COLUMBIA — Mayor Darwin Hindman wore a suit, tie and bike helmet for his busy schedule of events on Friday, riding his bike from one health-conscious event to another and setting an example of his passion: nonmotorized transportation.
Hindman's first event of the day was with Sen. Christopher "Kit" Bond, R-Mo., where they participated in the citywide program called Walking School Bus, an initiative that aims to encourage children to exercise by walking to school. Bond and Hindman walked a group of students from the corner of Pershing and Lowe streets through Again Street Park to West Boulevard Elementary School.
“Columbia’s Walking School Bus program is really exciting. Anyway you look at it, it’s good for the kids,” Hindman said. “With child obesity today, this helps them with their learning, makes them happy and starts their day off good.”
Bond agreed with Hindman that establishing positive exercise routines begins with at childhood.
“The couch is a place to rest, not a place to live. Now is the time to develop healthy habits,” Bond told the students. “If you can walk a half-mile, soon you’ll be able to comfortably do a whole mile. With the Walking School Bus program, it’ll be up to you kids to keep it going.”
About 435 kids in Columbia participate in the Walking School Bus program, said Ian Thomas, executive director of the PedNet Coalition, the organization that helped develop the program. The Walking School Bus program coordinator Maggie Tonnies said 11 elementary schools participate for 10 weeks in both the fall and the spring.
“We’re very excited to see the growth (of the Walking School Bus program), largely due to the amount of volunteers we have,” Tonnies said about the volunteers who walk the children to their schools.
After the Walking School Bus students entered class, Hindman and Bond spoke to another group of students in front of the school’s Nature Explore Area that is being developed into an outdoor classroom, West Boulevard Principal Peter Stiepleman said. Bond and Hindman addressed health and ways the children could lead active lives.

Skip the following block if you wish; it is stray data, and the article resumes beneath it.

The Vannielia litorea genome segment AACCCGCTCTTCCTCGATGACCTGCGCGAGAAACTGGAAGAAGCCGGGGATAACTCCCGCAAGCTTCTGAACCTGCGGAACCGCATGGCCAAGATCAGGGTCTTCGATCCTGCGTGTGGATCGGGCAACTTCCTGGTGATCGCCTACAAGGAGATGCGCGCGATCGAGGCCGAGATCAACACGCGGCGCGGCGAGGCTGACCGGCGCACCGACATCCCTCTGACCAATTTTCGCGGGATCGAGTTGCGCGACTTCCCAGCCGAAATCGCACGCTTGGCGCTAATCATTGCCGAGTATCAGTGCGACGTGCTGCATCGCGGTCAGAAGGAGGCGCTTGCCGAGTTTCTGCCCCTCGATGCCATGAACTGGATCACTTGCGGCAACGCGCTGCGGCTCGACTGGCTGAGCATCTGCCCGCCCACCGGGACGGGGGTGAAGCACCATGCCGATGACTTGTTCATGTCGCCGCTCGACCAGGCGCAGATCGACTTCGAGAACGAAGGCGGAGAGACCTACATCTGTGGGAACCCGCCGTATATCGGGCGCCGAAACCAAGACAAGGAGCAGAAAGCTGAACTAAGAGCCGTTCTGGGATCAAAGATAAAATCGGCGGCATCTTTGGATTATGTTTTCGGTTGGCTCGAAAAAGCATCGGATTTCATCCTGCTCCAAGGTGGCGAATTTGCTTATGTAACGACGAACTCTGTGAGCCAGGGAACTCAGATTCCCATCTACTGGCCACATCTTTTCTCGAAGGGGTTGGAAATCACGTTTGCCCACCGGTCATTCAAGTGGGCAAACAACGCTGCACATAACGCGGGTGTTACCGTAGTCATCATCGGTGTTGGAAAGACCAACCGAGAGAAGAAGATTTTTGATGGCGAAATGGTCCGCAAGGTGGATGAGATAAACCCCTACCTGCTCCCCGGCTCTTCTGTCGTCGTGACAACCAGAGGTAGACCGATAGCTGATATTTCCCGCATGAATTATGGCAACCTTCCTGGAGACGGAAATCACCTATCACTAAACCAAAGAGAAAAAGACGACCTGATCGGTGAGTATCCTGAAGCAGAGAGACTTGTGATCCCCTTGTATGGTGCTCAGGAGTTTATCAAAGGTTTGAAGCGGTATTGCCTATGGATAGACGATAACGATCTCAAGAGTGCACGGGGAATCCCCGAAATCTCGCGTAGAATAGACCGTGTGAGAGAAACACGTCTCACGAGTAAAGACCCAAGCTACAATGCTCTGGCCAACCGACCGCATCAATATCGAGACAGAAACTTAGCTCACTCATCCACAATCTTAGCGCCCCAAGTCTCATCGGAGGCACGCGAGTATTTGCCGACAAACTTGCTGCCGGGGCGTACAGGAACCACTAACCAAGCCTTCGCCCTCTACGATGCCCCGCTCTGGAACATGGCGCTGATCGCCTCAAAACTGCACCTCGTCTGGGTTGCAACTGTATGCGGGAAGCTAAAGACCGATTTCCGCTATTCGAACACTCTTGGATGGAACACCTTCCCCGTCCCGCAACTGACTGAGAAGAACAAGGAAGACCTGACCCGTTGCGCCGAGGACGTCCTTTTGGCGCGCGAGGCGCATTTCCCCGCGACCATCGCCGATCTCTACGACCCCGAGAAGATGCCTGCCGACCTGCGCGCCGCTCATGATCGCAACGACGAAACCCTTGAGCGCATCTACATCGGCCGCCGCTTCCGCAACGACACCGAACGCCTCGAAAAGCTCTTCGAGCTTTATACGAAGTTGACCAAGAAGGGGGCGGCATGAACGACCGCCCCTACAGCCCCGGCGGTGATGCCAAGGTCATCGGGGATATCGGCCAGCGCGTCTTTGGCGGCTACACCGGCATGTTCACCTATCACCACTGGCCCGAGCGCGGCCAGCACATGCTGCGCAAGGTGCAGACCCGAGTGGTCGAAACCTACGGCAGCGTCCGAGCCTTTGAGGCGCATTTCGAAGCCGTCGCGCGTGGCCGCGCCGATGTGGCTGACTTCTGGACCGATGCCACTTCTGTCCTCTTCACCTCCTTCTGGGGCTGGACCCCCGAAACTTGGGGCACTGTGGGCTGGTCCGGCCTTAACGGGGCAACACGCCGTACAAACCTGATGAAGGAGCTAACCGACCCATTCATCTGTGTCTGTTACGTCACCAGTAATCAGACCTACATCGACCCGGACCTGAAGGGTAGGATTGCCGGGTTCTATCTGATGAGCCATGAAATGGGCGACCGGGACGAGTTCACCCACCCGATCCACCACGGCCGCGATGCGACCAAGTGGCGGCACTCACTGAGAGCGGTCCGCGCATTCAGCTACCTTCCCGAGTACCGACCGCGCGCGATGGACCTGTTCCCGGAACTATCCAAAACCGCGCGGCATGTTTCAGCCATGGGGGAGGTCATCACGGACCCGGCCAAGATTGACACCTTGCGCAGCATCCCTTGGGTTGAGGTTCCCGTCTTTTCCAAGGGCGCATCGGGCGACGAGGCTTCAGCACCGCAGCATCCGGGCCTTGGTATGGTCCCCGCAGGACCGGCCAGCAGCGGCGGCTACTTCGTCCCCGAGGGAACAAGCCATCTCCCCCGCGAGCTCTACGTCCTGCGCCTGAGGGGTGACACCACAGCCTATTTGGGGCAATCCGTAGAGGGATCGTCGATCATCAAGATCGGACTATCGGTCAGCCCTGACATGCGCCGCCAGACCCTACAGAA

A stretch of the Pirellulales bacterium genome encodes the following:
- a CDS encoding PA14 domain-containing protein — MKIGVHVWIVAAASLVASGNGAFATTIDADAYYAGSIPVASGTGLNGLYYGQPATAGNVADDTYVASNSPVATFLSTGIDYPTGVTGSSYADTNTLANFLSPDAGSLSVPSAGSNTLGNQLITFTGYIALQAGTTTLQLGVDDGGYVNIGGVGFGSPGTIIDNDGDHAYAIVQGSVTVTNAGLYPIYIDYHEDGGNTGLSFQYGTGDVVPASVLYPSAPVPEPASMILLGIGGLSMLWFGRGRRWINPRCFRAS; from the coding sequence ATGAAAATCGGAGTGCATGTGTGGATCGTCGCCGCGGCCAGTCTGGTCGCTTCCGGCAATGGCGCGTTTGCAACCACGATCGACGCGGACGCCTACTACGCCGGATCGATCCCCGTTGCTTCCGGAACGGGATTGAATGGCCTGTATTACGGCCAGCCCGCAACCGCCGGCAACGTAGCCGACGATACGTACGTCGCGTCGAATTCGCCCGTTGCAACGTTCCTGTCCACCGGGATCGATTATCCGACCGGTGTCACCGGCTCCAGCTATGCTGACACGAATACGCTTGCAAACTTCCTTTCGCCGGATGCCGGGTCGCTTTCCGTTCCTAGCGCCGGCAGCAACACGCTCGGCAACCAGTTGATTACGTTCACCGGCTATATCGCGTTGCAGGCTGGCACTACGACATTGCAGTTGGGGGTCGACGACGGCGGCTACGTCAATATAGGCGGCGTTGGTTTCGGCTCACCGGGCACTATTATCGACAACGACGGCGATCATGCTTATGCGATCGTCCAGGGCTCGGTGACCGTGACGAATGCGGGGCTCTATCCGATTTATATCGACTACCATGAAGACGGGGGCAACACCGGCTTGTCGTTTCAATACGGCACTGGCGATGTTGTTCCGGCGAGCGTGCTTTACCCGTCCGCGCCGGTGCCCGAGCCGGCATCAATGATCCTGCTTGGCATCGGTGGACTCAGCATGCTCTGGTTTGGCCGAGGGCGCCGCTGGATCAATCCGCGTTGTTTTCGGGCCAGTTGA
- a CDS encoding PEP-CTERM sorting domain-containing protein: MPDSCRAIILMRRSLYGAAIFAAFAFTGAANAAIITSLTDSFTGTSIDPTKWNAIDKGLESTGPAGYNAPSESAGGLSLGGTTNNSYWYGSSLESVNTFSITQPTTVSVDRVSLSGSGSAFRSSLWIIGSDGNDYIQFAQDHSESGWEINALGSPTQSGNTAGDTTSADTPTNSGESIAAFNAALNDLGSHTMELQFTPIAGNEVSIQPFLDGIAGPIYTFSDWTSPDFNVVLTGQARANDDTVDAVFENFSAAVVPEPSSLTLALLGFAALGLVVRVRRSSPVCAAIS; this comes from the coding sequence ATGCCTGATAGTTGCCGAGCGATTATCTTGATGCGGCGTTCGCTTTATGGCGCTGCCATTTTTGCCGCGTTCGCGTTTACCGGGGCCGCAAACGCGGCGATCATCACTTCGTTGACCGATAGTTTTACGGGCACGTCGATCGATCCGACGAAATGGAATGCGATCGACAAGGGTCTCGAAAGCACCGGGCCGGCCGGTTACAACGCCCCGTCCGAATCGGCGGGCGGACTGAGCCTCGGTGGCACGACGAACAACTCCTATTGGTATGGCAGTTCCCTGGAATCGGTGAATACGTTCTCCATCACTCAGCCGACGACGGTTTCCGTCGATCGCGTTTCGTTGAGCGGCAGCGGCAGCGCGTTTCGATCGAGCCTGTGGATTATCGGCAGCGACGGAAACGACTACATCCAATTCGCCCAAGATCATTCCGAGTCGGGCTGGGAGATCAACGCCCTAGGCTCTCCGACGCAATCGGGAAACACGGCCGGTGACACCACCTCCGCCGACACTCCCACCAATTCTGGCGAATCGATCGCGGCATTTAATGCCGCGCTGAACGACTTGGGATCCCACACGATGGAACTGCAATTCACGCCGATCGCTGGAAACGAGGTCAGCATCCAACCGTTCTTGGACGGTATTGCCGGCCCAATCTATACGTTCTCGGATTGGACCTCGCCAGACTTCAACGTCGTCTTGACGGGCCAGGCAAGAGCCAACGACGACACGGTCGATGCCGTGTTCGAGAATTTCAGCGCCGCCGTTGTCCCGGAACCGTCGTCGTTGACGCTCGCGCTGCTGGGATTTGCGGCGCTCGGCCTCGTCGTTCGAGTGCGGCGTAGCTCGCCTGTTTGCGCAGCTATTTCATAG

Hindman then rode his bike from Again Street Park almost two miles to the MKT Trail Plaza at the intersection of Providence and Stewart roads where he rejoined Bond and met organization representatives involved in the MKT Trail for the Healthy Kids, Healthy Columbia celebration and GetAbout Columbia ribbon cutting and plaque dedication.
The ribbon cutting was held to celebrate the newly created plaza. A fountain, bike rack, benches and improved landscaping were all added where previously a simple gravel trail and paths converged. The improvements were funded by the federal government through the Non-Motorized Transportation Pilot Program. GetAbout Columbia and the PedNet Coalition helped with the funding and are dedicated to making Columbia a more accessible and safer place for pedestrians, wheelchair users and cyclists, according to the coalition.
“The city is continuing to improve the trails, intersections and sidewalks. This project promotes a much more sustainable way of getting around,” Thomas said. “This is the transition from being an automobile-centered community to a more mobile one. We are a connected community.”
The intersection at the MKT Trail Plaza receives the most pedestrian and bicycle traffic in Columbia, Hindman said.
The building of the plaza has been a huge community effort, said Hindman, referring to the many organizations involved, one of which was Rails-to-Trails Conservancy.
"Between 2007 and 2008, we saw a doubling of biking and walking to school and work in Columbia, largely due to a sophisticated education campaign: GetAbout Columbia,” said Kevin Mills of Rails-to-Trails, a partner in the effort.
GetAbout Columbia helped create bike lanes, transit connections and the new plaza to make a seamless network of trails in Missouri, Mills said.